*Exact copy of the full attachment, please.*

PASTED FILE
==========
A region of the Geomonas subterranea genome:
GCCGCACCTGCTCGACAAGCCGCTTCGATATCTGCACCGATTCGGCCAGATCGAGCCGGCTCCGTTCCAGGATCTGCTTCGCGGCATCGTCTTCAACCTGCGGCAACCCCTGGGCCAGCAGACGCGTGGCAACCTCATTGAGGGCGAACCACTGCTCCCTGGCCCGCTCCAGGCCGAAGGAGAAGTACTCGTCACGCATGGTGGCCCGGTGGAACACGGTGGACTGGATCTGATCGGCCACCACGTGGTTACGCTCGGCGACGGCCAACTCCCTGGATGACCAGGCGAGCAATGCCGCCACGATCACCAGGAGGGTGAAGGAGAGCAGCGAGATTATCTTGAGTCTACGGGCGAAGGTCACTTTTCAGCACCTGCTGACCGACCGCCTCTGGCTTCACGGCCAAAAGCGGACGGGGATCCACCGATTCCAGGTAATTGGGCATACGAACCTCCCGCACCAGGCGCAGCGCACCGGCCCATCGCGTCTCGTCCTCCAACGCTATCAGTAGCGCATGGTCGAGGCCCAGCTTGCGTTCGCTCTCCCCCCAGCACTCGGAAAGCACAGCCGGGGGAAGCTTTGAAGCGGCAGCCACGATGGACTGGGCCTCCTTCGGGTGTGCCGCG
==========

A region of the Geomonas subterranea genome:
GCCGCACCTGCTCGACAAGCCGCTTCGATATCTGCACCGATTCGGCCAGATCGAGCCGGCTCCGTTCCAGGATCTGCTTCGCGGCATCGTCTTCAACCTGCGGCAACCCCTGGGCCAGCAGACGCGTGGCAACCTCATTGAGGGCGAACCACTGCTCCCTGGCCCGCTCCAGGCCGAAGGAGAAGTACTCGTCACGCATGGTGGCCCGGTGGAACACGGTGGACTGGATCTGATCGGCCACCACGTGGTTACGCTCGGCGACGGCCAACTCCCTGGATGACCAGGCGAGCAATGCCGCCACGATCACCAGGAGGGTGAAGGAGAGCAGCGAGATTATCTTGAGTCTACGGGCGAAGGTCACTTTTCAGCACCTGCTGACCGACCGCCTCTGGCTTCACGGCCAAAAGCGGACGGGGATCCACCGATTCCAGGTAATTGGGCATACGAACCTCCCGCACCAGGCGCAGCGCACCGGCCCATCGCGTCTCGTCCTCCAACGCTATCAGTAGCGCATGGTCGAGGCCCAGCTTGCGTTCGCTCTCCCCCCAGCACTCGGAAAGCACAGCCGGGGGAAGCTTTGAAGCGGCAGCCACGATGGACTGGGCCTCCTTCGGGTGTGCCGCG